If the possibility exists that the occupants are at risk, then they should be evacuated as quickly as possible. It is a lot easier to look back afterwards and decide whether risk warranted an evacuation, than to evacuate panicked passengers from a burning and smokefilled airliner.

Osteogenesis - I think it would be a wise idea to let the crew know of you condition, probably give them a letter from your doctor, just as it would be to let them know of any medical condition that may be relevant to the flight. However, I would suspect that in an emergency evacuation, you would be sent down the chute just like anyone else.

V/F



"So powerful is the light of unity that it can illuminate the whole earth." - Bahá'u'lláh
User currently offlineOsteogenesis From Germany, joined May 2003, 647 posts, RR: 2
Reply 7, posted (11 years 5 months 3 weeks 9 hours ago) and read 2049 times:

However, I would suspect that in an emergency evacuation, you would be sent down the chute just like anyone else.

Yes I know.  Sad

Regarding the evacuation in Sydney you are absolutely right. I would have done the same if I was the pilot. In case of any type of fire I would immediately start evac.

On a LH flight from MEX to FRA I had a small fire onboard.

It was just after take of. Some kind of short circuit in the lights of the 747. It was immediately stopped by the flight attendants. It was a very frightening think. The flight continued with that section of lights turned of.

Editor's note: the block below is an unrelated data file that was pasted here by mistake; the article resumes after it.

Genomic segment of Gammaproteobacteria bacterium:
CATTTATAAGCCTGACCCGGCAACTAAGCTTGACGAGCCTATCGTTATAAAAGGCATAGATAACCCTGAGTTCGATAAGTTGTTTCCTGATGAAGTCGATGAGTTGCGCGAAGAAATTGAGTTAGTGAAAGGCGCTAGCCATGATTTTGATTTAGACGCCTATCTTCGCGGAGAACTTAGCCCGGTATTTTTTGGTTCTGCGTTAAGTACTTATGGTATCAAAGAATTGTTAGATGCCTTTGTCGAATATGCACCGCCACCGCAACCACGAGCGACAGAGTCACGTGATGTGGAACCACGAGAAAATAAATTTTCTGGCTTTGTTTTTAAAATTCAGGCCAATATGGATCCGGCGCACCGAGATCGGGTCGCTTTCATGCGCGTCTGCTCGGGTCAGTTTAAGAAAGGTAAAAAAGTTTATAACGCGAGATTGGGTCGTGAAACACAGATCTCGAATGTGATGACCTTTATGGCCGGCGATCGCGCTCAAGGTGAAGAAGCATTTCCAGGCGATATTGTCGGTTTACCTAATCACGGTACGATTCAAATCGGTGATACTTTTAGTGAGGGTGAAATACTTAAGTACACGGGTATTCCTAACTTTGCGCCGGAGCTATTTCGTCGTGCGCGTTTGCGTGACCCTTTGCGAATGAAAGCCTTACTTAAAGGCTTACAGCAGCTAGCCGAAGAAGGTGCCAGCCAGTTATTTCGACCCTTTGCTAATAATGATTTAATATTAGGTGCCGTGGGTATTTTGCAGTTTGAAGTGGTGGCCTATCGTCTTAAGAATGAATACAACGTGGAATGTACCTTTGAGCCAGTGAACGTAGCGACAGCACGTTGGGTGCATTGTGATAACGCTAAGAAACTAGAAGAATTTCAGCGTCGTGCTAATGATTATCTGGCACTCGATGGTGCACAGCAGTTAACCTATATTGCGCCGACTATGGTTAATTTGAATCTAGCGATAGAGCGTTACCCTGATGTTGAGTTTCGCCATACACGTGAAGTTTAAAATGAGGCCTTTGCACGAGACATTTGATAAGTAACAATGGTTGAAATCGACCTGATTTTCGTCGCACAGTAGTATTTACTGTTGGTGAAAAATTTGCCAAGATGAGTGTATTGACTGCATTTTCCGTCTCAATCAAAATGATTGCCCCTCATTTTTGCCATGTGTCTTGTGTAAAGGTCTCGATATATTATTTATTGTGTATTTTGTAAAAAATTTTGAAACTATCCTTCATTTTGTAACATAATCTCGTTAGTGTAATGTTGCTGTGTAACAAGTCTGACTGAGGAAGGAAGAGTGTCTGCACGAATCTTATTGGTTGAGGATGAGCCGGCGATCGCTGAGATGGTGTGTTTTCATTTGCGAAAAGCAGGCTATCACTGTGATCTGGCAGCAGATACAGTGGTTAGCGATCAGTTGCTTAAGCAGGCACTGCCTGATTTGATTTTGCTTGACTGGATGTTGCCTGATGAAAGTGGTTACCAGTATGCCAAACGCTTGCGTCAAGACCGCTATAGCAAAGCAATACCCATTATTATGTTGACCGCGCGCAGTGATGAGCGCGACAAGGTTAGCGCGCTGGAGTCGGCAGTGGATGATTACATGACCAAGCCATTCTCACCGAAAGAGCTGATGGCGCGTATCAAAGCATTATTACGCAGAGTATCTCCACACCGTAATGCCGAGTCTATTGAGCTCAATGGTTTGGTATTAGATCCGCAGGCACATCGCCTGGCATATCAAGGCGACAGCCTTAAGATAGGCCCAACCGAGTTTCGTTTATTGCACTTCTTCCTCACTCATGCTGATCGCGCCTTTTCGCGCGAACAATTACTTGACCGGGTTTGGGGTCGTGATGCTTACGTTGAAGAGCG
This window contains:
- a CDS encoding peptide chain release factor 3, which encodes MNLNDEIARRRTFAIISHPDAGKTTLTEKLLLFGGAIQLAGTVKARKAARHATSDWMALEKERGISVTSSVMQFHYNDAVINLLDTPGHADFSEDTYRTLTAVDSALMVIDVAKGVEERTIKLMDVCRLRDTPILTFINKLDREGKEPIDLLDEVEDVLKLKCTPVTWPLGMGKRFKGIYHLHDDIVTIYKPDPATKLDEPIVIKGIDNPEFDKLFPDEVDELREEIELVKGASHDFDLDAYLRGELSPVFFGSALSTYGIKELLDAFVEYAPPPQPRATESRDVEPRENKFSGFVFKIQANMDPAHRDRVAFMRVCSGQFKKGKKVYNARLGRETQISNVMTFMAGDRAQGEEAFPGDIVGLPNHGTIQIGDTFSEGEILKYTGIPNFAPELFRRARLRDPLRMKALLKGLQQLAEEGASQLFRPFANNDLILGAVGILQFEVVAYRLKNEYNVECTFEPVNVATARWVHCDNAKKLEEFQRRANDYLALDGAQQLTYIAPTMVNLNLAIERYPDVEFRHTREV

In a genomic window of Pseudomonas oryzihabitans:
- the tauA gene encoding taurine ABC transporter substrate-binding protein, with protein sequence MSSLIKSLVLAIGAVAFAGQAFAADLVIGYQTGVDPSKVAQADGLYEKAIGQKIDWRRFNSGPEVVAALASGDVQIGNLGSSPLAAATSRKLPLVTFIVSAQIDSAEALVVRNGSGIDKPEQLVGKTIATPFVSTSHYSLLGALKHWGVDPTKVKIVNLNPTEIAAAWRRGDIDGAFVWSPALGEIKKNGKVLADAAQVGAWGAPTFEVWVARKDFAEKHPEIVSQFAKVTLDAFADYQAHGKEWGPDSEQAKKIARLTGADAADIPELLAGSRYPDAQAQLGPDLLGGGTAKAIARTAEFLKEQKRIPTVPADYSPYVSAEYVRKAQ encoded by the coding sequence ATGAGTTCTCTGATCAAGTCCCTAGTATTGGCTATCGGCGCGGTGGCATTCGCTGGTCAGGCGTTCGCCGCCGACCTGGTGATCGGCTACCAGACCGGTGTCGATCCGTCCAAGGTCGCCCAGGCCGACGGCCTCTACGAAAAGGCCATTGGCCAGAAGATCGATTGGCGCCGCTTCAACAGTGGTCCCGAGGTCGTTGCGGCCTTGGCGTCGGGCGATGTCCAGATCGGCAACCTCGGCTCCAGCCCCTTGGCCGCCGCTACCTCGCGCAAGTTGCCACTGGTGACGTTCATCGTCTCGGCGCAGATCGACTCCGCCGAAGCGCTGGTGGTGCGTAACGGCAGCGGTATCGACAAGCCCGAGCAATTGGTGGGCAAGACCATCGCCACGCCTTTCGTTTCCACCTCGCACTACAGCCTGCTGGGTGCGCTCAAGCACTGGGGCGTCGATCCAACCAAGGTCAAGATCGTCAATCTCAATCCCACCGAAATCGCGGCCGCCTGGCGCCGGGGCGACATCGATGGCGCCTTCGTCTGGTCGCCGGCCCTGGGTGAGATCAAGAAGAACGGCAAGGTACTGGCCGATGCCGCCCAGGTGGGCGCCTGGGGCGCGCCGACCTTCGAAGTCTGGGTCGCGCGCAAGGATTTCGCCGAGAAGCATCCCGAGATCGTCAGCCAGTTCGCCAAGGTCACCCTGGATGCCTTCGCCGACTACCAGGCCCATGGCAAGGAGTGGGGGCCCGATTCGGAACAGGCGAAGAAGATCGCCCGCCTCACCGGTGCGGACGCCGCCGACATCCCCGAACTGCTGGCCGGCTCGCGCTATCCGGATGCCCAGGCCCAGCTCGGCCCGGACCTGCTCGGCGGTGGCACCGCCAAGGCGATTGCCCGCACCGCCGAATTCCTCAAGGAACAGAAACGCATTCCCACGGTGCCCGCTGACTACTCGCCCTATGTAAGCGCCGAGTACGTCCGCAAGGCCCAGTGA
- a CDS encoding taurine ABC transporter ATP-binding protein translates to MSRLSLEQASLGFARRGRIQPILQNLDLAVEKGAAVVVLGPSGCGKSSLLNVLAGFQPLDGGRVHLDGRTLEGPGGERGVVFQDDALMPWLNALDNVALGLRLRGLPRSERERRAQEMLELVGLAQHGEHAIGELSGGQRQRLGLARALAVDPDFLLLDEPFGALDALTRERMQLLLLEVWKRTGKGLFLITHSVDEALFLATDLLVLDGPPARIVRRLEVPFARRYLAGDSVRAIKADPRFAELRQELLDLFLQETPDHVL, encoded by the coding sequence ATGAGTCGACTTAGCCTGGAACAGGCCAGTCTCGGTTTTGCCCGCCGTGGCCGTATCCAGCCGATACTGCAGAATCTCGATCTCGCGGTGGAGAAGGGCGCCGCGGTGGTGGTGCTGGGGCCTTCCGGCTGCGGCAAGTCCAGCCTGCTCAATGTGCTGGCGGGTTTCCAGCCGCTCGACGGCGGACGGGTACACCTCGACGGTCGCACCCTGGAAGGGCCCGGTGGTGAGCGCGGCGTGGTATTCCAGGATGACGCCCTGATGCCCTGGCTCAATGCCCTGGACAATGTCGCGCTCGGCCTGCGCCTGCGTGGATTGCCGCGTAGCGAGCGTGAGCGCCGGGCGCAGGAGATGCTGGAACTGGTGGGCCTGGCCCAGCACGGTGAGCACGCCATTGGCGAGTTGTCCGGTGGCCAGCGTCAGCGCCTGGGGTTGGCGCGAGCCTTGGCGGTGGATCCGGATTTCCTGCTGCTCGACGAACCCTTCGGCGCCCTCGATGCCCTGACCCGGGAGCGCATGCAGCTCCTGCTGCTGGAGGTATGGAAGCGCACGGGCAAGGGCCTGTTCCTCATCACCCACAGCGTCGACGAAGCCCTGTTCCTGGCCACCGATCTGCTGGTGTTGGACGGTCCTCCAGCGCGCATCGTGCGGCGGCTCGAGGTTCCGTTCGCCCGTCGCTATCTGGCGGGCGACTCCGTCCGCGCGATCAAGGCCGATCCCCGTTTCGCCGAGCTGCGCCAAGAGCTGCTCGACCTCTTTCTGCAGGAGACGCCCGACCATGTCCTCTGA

User currently offline777236ER From , joined Dec 1969, posts, RR:
Reply 8, posted (11 years 5 months 3 weeks 2 hours ago) and read 1980 times:

Broken bones, friction burns and other, possibly serious, injuiries will always happen during an evacuation. Broken bones are a lot better than being inside a burning aircraft.

Tekelberry, how can you judge that the evacuation was unjustified? Were you there? Has the incident report come out yet? No.


User currently offlineOsteogenesis From Germany, joined May 2003, 647 posts, RR: 2
Reply 9, posted (11 years 5 months 3 weeks 1 hour ago) and read 1954 times:

Broken bones are a lot better than being inside a burning aircraft.

This is true for a normal person. When you have my condition things change a bit. When somebody has a broken bone I will have my entire body fractured. This could easily include a punctured vital organ.